Autor: Jake Bellissimo

The Milgram Experiment was an influencing factor on ethics in modern-day psychology 0

Art as an Excuse? Ethics in New Music

In Alex Temple’s article “Composers, performers, and consent”, she talks about something seldom spoken of in new music: a composer’s relationship to their performers with regards to writing music that is also sustainable for the people performing them. She cites an interaction that Jessica Aszodi had with a composer in...

Buchtitel Ernst Jünger 0

Die unerwünschte Verbindung zwischen Musik und Nationalismus (Gastartikel von Jake Bellissimo)

Kultur- und Kunstkonservierung ist ein ganz anderes Thema als Nationalismus, und das ist das, was sehr erschreckend an den erwähnten Gesetzen ist. Die Steuerung von Kunst und Kultur ist einer der ersten Schritte auf dem Weg zum Faschismus, und es hat nie funktioniert.

World of Echo—a 30th anniversary love letter (guest article by Jake Bellissimo) 0

World of Echo—a 30th anniversary love letter (guest article by Jake Bellissimo)

The awkwardly rhythmic intro to “Tone Bone Kone” greets me as I drowsily open my eyes and let out a huge yawn. I realize that I accidentally fell asleep with my phone on shuffle, but unlock my phone to turn off shuffle and listen to the rest of the album.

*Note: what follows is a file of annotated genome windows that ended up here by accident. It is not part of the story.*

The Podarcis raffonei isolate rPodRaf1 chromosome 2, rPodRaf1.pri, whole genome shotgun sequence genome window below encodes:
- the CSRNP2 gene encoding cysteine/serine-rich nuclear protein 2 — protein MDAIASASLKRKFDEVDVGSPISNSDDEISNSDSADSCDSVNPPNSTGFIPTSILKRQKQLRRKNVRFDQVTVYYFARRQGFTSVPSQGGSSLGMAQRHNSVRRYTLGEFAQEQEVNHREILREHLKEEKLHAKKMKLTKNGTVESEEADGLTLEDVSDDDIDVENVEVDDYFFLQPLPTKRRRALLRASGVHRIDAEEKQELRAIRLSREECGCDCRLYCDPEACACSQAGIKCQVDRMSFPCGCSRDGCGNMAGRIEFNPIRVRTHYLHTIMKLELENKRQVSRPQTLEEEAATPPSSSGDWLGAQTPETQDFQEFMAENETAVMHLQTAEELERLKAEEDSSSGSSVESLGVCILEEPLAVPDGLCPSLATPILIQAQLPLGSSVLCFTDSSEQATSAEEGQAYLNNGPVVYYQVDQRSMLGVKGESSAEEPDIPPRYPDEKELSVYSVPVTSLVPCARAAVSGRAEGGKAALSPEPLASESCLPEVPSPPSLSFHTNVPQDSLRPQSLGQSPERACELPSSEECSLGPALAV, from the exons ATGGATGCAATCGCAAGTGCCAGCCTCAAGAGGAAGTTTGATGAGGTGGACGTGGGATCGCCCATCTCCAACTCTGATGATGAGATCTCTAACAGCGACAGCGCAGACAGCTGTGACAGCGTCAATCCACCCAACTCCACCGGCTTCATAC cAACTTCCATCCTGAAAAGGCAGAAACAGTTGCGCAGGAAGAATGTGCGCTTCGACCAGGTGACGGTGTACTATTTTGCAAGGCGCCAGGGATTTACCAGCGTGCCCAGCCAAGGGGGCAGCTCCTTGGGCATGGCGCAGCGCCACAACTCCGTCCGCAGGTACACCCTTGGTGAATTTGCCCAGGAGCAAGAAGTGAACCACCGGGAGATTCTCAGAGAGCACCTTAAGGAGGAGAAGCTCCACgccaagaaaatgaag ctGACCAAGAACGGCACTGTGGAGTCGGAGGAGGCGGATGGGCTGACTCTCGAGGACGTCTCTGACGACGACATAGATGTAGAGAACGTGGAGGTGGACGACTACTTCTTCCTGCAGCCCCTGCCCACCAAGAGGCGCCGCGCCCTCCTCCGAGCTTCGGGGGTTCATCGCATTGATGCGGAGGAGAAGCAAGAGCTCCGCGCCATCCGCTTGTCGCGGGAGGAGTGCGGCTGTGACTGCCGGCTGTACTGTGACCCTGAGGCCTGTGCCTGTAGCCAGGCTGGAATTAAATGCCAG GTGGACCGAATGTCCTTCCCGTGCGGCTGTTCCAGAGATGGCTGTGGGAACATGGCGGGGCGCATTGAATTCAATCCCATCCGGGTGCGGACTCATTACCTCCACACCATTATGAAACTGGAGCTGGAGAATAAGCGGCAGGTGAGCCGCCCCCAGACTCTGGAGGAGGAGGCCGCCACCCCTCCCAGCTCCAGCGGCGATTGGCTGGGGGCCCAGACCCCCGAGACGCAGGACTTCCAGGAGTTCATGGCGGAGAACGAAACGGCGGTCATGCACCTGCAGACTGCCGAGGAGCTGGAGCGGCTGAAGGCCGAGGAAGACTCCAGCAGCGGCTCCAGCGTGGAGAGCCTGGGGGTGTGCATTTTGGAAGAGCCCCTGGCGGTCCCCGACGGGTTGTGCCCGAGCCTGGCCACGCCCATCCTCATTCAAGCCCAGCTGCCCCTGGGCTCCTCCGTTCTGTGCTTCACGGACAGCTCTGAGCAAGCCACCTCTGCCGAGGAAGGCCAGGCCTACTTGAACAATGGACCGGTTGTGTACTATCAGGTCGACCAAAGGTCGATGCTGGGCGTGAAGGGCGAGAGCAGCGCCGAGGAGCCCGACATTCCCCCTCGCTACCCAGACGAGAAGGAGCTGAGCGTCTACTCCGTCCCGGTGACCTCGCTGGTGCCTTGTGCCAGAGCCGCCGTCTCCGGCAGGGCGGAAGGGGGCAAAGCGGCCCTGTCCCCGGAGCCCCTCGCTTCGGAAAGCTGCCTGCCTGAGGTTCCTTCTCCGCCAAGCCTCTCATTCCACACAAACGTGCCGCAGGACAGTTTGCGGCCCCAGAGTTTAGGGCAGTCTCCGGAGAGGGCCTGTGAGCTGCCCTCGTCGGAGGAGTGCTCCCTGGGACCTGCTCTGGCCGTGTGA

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Money to Mouths, Morals to Music? (Article by Jake Bellissimo)

I understand that labor requires recognition and music is already a scene where artists struggle to get paid, but that doesn’t give us an excuse to not understand how we play a role in that system. By giving Woody Allen my money, am I acknowledging a good artist or instead saying that him being a quirky, good person in his art excuses his persona in real life?

On the Subject of Trans Voices (by Jake Bellissimo) 0

On the Subject of Trans Voices (by Jake Bellissimo)

This issue is present across the board in music, but it has a special position in art music. Unlike many other genres and practices (whose definition of gender is mainly informed by societal prejudices), art music has a well-accepted history of distorting the role of gender in vocal analysis alongside (but still intertwined with) cultural progress.